Avoid These Two Huge Mistakes When Starting a Fitness Boot Camp

There are any number of mistakes that new entrepreneurs can – and will - make when starting a fitness boot camp. Most of them are fairly minor things that can be counted as part of the learning curve. What you really want to avoid are mistakes that cost you serious money or growth in the beginning.

My years running Fit Body Boot Camps and working closely with both Bedros and the FBBC owners has taught me that there are two really significant and really damaging mistakes to avoid at all costs when you’re starting a fitness boot camp. It could take months or even years to make up the lost opportunities and revenue.

Trying to be a fitness generalist

There are all kinds of fitness generalists in your area. The last thing you want to do is be one of them. There are a couple of really important reasons for this. First of all, if you’re a generalist, you have to compete in a field of many. Some competition will be well-established in the community or have big national brand names. All of them will be offering the very same thing you’re offering, which is general fitness help. Do you really want to enter this market?

Screen Shot 2014-07-03 at 10.49.18 PMSecondly, finding a niche or specialty market (such as athletes, new moms or Baby Boomers) means two very important things to your bottom line: a) You can target your marketing, which makes it more effective and less expensive and b) people are willing to pay more for the services of a specialist.

Let’s say you identify your target niche as middle-aged women. When you approach them as a specialist in anti-aging and metabolism boosting nutrition and hormone balance through exercise and nutrition, you suddenly become much more valuable than Bob over at Big Box Fitness.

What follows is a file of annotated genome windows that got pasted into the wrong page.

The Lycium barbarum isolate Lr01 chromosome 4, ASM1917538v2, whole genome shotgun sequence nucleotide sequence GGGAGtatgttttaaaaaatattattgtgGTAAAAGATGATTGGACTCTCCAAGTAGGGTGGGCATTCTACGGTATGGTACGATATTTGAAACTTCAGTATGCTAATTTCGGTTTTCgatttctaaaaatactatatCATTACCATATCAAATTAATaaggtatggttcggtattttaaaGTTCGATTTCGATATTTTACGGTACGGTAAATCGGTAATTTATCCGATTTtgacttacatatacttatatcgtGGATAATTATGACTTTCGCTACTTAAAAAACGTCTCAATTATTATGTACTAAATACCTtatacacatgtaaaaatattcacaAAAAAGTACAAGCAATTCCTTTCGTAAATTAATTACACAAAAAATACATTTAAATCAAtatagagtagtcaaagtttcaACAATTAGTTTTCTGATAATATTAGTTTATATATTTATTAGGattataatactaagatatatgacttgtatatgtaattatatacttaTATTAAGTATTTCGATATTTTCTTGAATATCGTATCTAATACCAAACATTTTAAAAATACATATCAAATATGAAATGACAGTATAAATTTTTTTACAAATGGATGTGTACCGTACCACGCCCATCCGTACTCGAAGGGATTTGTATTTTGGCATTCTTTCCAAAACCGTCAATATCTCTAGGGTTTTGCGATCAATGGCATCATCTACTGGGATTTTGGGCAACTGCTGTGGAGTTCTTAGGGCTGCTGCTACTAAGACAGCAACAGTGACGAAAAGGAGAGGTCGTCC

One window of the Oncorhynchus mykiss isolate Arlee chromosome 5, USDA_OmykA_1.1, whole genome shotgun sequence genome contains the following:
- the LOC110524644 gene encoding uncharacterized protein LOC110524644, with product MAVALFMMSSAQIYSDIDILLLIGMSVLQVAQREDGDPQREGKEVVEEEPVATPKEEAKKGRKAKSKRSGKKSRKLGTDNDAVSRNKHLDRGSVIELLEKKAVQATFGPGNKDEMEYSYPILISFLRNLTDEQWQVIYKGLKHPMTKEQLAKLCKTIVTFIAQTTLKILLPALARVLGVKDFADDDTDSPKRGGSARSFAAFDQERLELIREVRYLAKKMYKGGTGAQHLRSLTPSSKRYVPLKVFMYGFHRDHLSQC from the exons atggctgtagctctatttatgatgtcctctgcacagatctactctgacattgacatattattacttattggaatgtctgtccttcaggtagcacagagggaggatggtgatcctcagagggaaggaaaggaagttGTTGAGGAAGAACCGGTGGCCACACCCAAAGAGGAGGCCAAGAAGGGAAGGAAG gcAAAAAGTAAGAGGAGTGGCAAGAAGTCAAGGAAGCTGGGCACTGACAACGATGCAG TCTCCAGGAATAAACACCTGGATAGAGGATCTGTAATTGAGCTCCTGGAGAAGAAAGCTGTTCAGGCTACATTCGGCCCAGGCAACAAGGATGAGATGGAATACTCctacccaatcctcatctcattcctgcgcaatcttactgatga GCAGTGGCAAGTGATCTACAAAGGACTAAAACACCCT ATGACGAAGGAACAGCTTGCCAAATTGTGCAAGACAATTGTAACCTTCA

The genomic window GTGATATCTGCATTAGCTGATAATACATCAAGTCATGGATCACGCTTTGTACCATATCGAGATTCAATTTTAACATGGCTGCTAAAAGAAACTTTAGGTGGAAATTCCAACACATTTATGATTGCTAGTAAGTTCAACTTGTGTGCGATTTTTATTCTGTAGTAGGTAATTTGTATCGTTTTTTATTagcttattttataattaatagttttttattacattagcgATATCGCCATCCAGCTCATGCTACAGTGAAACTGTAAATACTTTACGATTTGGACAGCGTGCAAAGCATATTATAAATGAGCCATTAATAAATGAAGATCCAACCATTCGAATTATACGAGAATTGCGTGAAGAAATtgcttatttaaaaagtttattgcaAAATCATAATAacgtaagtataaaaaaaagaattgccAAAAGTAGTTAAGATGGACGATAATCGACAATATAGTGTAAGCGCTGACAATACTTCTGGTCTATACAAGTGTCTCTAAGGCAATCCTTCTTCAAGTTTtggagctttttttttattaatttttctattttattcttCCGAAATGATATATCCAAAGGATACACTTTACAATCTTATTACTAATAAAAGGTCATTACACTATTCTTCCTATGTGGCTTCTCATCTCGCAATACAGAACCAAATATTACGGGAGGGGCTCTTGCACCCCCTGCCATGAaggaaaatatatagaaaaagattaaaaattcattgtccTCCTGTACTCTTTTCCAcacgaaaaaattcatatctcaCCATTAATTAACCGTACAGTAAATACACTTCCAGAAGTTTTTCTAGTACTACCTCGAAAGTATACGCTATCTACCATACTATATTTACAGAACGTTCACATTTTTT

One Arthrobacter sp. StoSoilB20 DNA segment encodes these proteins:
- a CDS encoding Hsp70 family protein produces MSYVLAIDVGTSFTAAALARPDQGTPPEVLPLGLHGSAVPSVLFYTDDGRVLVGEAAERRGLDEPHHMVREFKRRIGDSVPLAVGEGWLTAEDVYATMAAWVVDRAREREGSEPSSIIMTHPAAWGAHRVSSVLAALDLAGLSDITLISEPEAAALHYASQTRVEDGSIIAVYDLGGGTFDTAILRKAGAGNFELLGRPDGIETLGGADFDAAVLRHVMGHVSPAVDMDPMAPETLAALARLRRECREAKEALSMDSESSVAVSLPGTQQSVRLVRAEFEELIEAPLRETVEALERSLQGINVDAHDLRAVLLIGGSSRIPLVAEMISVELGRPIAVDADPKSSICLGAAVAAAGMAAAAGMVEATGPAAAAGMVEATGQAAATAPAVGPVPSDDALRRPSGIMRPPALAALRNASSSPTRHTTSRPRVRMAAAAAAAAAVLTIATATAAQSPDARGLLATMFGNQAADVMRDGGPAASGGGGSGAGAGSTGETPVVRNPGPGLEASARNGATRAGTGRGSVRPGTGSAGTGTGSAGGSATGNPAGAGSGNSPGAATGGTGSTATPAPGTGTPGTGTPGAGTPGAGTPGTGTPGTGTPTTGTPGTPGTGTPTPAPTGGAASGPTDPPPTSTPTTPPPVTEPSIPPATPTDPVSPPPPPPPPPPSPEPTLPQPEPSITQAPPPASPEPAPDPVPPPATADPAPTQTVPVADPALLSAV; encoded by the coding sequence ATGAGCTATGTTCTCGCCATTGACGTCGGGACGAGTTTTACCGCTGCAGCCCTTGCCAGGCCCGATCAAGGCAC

Don’t try to be all trainers to all people. Start out targeting a specific group of people who want and need your specific areas of expertise and you’ll spend less time marketing and your marketing returns will be much higher.

Trying to make things too perfect, too fancy, too complicated.

When you’re just starting out, your absolute, bottom-line focus has to be on getting clients in the door and giving them a great experience and great results. That’s what makes you money, that’s what gets you referrals and that’s what builds your fitness boot camp up as the solution that everybody’s looking for.

Screen Shot 2014-07-03 at 10.52.56 PMHaving a smoothie bar in your place is nice, but it doesn’t mean anything if no one is there to get a smoothie. You need an accounting program that is simple to learn and use. You don’t need to come up with the next great marketing innovation, you need to use proven marketing methods that are already getting great results for other fitness boot camps. One of the things that’s so great about FBBC is all the trial and error has already been done and the boot camp business model has been honed and tweaked by the best of the best.

There’s nothing wrong with being a perfectionist, either, but you need to focus that perfectionism where it will do you the most good. That means creating an amazing experience for every client who walks through the door. It means committing to marketing your business efficiently and for your specific niche. It means learning the best sales and closing techniques so well that they become second nature.

Starting a fitness boot camp is a huge deal. Believe in what you’re doing. But the best thing you can do is to keep it simple: targeted marketing for a specific group using your expertise and fulfilling a need for that market.

Posted in Boot Camp Strategies, How To Start a Fitness Boot Camp Business by Steve Hochman | No Comments Yet

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